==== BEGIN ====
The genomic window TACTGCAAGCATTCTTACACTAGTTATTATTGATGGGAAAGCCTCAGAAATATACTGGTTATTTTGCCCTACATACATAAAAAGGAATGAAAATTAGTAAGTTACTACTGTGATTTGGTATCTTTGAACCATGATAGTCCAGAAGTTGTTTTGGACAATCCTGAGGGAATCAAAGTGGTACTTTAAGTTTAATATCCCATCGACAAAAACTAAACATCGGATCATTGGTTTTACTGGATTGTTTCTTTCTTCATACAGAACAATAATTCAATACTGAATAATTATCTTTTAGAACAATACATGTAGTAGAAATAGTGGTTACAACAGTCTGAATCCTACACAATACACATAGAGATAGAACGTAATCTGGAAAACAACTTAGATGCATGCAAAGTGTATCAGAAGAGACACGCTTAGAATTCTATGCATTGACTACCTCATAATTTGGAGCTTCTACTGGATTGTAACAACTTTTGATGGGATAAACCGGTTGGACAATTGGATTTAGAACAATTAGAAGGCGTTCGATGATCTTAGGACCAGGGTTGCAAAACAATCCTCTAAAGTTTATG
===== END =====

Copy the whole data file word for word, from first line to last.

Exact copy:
The genomic window TACTGCAAGCATTCTTACACTAGTTATTATTGATGGGAAAGCCTCAGAAATATACTGGTTATTTTGCCCTACATACATAAAAAGGAATGAAAATTAGTAAGTTACTACTGTGATTTGGTATCTTTGAACCATGATAGTCCAGAAGTTGTTTTGGACAATCCTGAGGGAATCAAAGTGGTACTTTAAGTTTAATATCCCATCGACAAAAACTAAACATCGGATCATTGGTTTTACTGGATTGTTTCTTTCTTCATACAGAACAATAATTCAATACTGAATAATTATCTTTTAGAACAATACATGTAGTAGAAATAGTGGTTACAACAGTCTGAATCCTACACAATACACATAGAGATAGAACGTAATCTGGAAAACAACTTAGATGCATGCAAAGTGTATCAGAAGAGACACGCTTAGAATTCTATGCATTGACTACCTCATAATTTGGAGCTTCTACTGGATTGTAACAACTTTTGATGGGATAAACCGGTTGGACAATTGGATTTAGAACAATTAGAAGGCGTTCGATGATCTTAGGACCAGGGTTGCAAAACAATCCTCTAAAGTTTATG